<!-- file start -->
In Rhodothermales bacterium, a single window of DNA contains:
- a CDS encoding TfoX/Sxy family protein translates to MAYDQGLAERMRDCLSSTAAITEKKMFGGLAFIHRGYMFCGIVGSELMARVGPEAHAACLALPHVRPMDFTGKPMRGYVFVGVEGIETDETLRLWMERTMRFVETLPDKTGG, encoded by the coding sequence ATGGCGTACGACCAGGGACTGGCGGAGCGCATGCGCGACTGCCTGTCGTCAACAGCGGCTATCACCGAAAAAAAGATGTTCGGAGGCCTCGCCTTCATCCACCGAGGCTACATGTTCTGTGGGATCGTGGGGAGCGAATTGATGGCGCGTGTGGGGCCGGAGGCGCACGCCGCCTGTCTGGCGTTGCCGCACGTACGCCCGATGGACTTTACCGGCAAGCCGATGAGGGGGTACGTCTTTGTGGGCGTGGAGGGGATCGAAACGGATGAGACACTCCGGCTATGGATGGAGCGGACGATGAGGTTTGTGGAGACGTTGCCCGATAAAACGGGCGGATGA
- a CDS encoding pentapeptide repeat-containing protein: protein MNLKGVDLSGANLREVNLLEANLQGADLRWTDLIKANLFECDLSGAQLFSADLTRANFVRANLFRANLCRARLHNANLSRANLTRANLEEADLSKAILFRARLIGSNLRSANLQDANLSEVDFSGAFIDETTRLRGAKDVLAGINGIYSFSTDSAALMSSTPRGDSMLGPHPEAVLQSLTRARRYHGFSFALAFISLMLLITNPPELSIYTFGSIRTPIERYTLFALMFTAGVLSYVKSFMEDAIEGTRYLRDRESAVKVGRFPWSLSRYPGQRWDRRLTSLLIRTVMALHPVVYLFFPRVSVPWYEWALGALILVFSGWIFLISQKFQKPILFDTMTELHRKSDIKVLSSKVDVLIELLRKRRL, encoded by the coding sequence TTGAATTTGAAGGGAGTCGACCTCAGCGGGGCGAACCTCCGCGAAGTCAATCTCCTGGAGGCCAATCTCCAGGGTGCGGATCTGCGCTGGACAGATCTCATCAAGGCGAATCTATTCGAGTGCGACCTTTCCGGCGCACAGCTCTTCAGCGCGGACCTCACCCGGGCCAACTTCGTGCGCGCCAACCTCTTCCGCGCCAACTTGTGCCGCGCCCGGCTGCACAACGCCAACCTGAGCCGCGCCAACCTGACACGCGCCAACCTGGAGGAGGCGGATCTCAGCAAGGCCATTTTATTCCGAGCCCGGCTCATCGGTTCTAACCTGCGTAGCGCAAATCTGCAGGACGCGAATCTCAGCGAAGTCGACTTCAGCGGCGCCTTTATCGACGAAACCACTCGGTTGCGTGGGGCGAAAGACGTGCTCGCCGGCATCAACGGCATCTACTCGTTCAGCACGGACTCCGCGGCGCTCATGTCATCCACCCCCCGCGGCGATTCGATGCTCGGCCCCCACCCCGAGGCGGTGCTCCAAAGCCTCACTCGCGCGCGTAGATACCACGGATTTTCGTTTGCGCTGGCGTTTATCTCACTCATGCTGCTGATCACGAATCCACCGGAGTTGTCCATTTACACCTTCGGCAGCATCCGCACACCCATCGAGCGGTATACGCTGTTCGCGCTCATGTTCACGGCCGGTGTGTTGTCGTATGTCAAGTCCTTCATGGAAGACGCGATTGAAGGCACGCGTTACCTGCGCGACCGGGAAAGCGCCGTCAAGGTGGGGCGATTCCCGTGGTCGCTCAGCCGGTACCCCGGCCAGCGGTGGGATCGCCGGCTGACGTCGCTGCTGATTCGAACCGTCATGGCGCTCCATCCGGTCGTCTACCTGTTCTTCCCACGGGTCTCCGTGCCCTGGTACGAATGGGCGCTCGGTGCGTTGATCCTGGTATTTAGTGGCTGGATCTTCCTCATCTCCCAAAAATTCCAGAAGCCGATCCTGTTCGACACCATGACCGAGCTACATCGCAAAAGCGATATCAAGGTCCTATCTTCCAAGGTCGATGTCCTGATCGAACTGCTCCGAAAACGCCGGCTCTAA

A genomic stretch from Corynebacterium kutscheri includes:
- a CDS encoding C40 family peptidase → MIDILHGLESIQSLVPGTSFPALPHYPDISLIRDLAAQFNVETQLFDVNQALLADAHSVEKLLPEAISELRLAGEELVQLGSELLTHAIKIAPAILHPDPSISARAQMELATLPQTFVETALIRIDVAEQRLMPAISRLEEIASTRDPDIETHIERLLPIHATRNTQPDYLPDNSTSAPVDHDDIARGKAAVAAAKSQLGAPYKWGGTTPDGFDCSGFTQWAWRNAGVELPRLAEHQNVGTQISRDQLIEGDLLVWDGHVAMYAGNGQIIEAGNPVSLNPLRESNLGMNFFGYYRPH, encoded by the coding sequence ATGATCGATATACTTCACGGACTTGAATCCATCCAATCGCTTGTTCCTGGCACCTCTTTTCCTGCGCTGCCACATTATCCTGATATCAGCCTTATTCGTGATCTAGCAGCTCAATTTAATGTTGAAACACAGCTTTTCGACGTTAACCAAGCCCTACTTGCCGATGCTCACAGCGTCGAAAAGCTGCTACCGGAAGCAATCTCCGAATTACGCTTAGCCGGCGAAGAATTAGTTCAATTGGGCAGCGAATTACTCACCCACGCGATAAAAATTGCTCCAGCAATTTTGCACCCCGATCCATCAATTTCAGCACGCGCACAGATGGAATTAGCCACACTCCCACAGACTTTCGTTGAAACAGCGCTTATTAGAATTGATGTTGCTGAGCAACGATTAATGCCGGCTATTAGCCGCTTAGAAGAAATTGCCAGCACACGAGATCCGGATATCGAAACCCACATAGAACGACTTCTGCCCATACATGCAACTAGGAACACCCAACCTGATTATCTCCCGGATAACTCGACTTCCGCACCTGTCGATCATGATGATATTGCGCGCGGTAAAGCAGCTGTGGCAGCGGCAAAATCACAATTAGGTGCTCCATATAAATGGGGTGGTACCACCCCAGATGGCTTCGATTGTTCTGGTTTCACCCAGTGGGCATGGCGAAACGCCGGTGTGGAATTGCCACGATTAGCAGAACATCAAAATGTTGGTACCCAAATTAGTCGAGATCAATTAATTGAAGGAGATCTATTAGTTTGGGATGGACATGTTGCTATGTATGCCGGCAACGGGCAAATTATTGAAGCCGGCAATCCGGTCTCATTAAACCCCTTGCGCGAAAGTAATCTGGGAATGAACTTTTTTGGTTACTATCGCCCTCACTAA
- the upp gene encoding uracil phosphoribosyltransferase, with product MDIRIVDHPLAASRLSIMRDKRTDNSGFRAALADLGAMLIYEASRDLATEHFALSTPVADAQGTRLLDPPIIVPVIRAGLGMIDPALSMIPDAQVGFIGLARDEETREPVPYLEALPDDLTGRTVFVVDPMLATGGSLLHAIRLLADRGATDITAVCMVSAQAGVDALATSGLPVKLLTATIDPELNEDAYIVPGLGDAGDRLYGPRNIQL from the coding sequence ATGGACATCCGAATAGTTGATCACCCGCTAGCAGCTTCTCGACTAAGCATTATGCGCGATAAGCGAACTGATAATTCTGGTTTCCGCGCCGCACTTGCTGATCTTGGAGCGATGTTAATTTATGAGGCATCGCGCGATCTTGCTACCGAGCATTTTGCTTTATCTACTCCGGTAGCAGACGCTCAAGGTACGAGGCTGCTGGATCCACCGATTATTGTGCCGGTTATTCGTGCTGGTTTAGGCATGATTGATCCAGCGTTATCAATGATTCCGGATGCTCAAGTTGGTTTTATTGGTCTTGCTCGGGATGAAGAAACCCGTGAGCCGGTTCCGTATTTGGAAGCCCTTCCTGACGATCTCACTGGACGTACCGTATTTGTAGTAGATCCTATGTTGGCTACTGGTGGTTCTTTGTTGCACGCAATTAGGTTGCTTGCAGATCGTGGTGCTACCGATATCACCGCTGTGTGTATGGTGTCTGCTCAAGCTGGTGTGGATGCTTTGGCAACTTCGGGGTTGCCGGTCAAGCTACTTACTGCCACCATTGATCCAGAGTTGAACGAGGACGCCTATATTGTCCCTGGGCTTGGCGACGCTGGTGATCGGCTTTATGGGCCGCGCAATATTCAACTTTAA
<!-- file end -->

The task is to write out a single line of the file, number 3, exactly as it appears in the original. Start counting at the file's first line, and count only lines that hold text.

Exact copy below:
- a CDS encoding pentapeptide repeat-containing protein: protein MNLKGVDLSGANLREVNLLEANLQGADLRWTDLIKANLFECDLSGAQLFSADLTRANFVRANLFRANLCRARLHNANLSRANLTRANLEEADLSKAILFRARLIGSNLRSANLQDANLSEVDFSGAFIDETTRLRGAKDVLAGINGIYSFSTDSAALMSSTPRGDSMLGPHPEAVLQSLTRARRYHGFSFALAFISLMLLITNPPELSIYTFGSIRTPIERYTLFALMFTAGVLSYVKSFMEDAIEGTRYLRDRESAVKVGRFPWSLSRYPGQRWDRRLTSLLIRTVMALHPVVYLFFPRVSVPWYEWALGALILVFSGWIFLISQKFQKPILFDTMTELHRKSDIKVLSSKVDVLIELLRKRRL, encoded by the coding sequence TTGAATTTGAAGGGAGTCGACCTCAGCGGGGCGAACCTCCGCGAAGTCAATCTCCTGGAGGCCAATCTCCAGGGTGCGGATCTGCGCTGGACAGATCTCATCAAGGCGAATCTATTCGAGTGCGACCTTTCCGGCGCACAGCTCTTCAGCGCGGACCTCACCCGGGCCAACTTCGTGCGCGCCAACCTCTTCCGCGCCAACTTGTGCCGCGCCCGGCTGCACAACGCCAACCTGAGCCGCGCCAACCTGACACGCGCCAACCTGGAGGAGGCGGATCTCAGCAAGGCCATTTTATTCCGAGCCCGGCTCATCGGTTCTAACCTGCGTAGCGCAAATCTGCAGGACGCGAATCTCAGCGAAGTCGACTTCAGCGGCGCCTTTATCGACGAAACCACTCGGTTGCGTGGGGCGAAAGACGTGCTCGCCGGCATCAACGGCATCTACTCGTTCAGCACGGACTCCGCGGCGCTCATGTCATCCACCCCCCGCGGCGATTCGATGCTCGGCCCCCACCCCGAGGCGGTGCTCCAAAGCCTCACTCGCGCGCGTAGATACCACGGATTTTCGTTTGCGCTGGCGTTTATCTCACTCATGCTGCTGATCACGAATCCACCGGAGTTGTCCATTTACACCTTCGGCAGCATCCGCACACCCATCGAGCGGTATACGCTGTTCGCGCTCATGTTCACGGCCGGTGTGTTGTCGTATGTCAAGTCCTTCATGGAAGACGCGATTGAAGGCACGCGTTACCTGCGCGACCGGGAAAGCGCCGTCAAGGTGGGGCGATTCCCGTGGTCGCTCAGCCGGTACCCCGGCCAGCGGTGGGATCGCCGGCTGACGTCGCTGCTGATTCGAACCGTCATGGCGCTCCATCCGGTCGTCTACCTGTTCTTCCCACGGGTCTCCGTGCCCTGGTACGAATGGGCGCTCGGTGCGTTGATCCTGGTATTTAGTGGCTGGATCTTCCTCATCTCCCAAAAATTCCAGAAGCCGATCCTGTTCGACACCATGACCGAGCTACATCGCAAAAGCGATATCAAGGTCCTATCTTCCAAGGTCGATGTCCTGATCGAACTGCTCCGAAAACGCCGGCTCTAA